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U.S. Sues County to Halt Seizure of Federal Land : Courts: Government move in Nevada seeks to blunt challenges to its ownership and management authority.

March 09, 1995|RONALD J. OSTROW | TIMES STAFF WRITER

WASHINGTON — Seeking to block a growing number of western U.S. counties from seizing control of federal lands, the Justice Department filed a lawsuit against a Nevada county Wednesday asking a federal judge to declare that the national government is owner of the land.

The suit against Nye County, which department lawyers view as the most aggressive of the counties challenging Washington's land ownership and management authority, also sought a permanent injunction barring county officials from intimidating and interfering with federal authorities.

About 35 counties in the West have passed ordinances asserting control over national forest and other federal lands since 1991 in the so-called "county supremacy movement," and another 35 are considering such measures, Associate Atty. Gen. John Schmidt said.

The lawsuit, filed in federal court in Las Vegas, is being brought "to put to rest any possible doubt about the invalidity of these ordinances," Schmidt said in a telephone news conference.

Asked why the department did not bring criminal charges for certain acts--such as an alleged incident in which a Forest Service official had to jump out of the way of a bulldozer cutting a new road through federal land--Schmidt said there had been "no specific instance of criminal conduct that we feel would warrant criminal prosecution."

He noted that violation of the proposed injunction could be grounds for criminal or civil contempt action.

Schmidt, the department's third-ranking official, also said that if there is "any physical injury or threat of physical injury" against a federal worker trying to manage U.S. lands, "we would respond strongly."

Lois J. Schiffer, assistant attorney general for environment and natural resources, described the federal legal action as "firm but restrained. . . . We expect the court to quickly affirm that the federal government has sovereignty over federal lands and that federal employees must be allowed to do their jobs without interference."

Schmidt denied that the lawsuit was brought in response to GOP criticism of what it regards as excesses in environmental regulation.

"What we're responding to is the threat of illegality," he said.

The suit's timing, in part, reflects the coming grazing season when ranchers might turn their livestock loose on federal lands without permits.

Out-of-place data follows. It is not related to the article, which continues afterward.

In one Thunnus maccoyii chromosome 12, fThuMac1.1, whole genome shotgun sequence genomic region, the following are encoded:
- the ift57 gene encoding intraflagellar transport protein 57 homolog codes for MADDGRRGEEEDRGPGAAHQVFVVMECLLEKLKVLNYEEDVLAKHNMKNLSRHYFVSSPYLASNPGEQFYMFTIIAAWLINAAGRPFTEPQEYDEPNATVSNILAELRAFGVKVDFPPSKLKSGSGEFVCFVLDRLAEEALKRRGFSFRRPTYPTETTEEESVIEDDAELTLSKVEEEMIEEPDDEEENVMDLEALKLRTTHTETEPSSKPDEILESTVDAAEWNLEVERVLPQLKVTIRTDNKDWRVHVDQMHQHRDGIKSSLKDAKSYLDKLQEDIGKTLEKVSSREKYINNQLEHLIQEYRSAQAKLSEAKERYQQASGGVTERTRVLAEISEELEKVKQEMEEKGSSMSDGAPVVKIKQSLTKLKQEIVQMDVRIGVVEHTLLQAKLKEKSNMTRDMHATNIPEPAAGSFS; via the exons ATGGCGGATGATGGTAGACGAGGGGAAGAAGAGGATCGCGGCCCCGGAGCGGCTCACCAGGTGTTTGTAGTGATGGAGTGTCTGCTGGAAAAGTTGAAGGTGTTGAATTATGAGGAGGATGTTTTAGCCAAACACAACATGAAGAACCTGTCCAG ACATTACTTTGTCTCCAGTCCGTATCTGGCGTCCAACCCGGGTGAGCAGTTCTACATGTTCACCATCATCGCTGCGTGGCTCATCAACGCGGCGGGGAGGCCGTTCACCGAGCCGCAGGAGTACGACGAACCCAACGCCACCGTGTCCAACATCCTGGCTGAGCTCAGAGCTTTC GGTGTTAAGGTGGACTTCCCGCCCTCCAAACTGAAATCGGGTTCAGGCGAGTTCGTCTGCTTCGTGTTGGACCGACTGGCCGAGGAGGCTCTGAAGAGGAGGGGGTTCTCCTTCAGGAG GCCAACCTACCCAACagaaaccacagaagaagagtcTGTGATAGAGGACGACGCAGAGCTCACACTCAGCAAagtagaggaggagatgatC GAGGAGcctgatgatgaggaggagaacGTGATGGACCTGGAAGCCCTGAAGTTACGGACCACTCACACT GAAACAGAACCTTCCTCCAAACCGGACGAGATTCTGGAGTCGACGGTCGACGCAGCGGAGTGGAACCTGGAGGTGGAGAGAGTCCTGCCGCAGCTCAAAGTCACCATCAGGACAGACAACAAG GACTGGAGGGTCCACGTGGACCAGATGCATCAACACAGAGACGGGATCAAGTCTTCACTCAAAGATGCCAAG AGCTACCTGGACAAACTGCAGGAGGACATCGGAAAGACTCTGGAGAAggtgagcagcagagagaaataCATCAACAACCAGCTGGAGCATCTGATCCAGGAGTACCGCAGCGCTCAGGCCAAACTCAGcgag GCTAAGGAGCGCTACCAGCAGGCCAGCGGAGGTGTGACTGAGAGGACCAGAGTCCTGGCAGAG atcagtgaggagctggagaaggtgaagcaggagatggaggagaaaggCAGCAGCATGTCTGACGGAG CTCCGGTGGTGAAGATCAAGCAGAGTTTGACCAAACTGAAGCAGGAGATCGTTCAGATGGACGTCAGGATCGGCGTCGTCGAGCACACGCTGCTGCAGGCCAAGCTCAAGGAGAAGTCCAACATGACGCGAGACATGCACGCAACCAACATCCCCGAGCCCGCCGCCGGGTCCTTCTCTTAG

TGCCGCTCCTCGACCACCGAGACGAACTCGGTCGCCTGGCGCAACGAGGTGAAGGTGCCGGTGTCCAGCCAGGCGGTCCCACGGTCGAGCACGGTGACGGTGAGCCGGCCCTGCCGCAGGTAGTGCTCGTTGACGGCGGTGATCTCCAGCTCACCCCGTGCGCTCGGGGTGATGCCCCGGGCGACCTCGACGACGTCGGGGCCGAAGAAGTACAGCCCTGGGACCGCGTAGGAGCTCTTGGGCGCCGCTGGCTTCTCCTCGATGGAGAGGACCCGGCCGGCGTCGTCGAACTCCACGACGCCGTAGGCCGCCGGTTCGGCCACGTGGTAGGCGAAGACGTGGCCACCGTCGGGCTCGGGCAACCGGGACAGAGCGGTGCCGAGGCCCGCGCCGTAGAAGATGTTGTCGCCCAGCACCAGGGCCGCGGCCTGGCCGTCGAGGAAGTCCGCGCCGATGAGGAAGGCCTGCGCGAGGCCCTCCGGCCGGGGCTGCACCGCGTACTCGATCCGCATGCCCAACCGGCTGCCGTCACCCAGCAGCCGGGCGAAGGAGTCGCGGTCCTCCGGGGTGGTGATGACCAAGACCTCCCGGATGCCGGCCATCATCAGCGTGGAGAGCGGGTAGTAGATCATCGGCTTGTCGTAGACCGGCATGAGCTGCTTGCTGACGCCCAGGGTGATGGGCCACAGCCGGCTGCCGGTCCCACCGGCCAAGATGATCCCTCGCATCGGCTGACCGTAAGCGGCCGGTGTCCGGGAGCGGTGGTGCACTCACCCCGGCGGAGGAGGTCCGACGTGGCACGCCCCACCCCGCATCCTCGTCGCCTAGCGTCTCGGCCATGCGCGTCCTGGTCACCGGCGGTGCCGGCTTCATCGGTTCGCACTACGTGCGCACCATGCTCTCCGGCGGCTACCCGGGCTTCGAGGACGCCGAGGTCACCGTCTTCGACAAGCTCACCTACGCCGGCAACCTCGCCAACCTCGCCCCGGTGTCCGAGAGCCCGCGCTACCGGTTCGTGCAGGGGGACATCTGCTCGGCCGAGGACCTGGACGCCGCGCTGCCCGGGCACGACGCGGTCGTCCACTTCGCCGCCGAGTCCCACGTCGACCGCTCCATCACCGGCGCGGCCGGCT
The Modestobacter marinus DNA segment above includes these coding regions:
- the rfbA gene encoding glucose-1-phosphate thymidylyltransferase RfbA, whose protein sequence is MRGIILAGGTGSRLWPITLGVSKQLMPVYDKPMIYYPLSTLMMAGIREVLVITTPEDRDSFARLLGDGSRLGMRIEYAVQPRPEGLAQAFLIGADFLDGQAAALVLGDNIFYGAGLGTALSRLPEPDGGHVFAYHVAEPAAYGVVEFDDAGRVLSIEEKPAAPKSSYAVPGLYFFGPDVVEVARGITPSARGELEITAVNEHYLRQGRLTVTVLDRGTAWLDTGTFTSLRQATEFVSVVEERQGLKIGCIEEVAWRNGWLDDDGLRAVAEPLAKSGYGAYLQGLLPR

The county supremacy movement began in Catron County, N.M., in 1991. But unlike Nye County and a few others, most of the counties who passed similar ordinances did little to follow up.

On Dec. 7, 1993, Nye County's Board of Commissioners adopted a resolution declaring that Nevada owns all public lands within its borders and that the counties "have a duty to manage these lands, to protect all private rights held on these lands and to preserve local customs, culture, economy and environment."

The commissioners also declared that all roads, trails and similar public travel corridors on public lands are Nye County public roads, according to the suit. Nye County encompasses a huge area of south-central Nevada, including a small part of Death Valley National Monument.

In June, the county commissioners asserted that a washed-out canyon road within the Toiyaba National Forest in central Nevada was a county public road that would be reopened and warned that federal employees found working on the road would be operating outside their jurisdiction.

On July 4, county Commissioner Richard Carver used a bulldozer to reopen the national forest road and allegedly defied two U.S. Forest Service officials by veering off the old road and bulldozing a new one, the suit contended.

One of the federal officials stood in front of the bulldozer holding a sign demanding that Carver stop violating the law, the suit said, but Carver allegedly persisted, forcing the official to jump out of the way.

The lawsuit cited Nevada's 1864 constitutional convention, which accepted Congress' invitation to become a state and said its people agreed "that they forever disclaim all right and title to the unappropriated public lands lying within said territory and that the same shall be and remain at the sole and entire disposition of the United States."

The suit cited the supremacy clause of the U.S. Constitution, which preempts Nevada laws.

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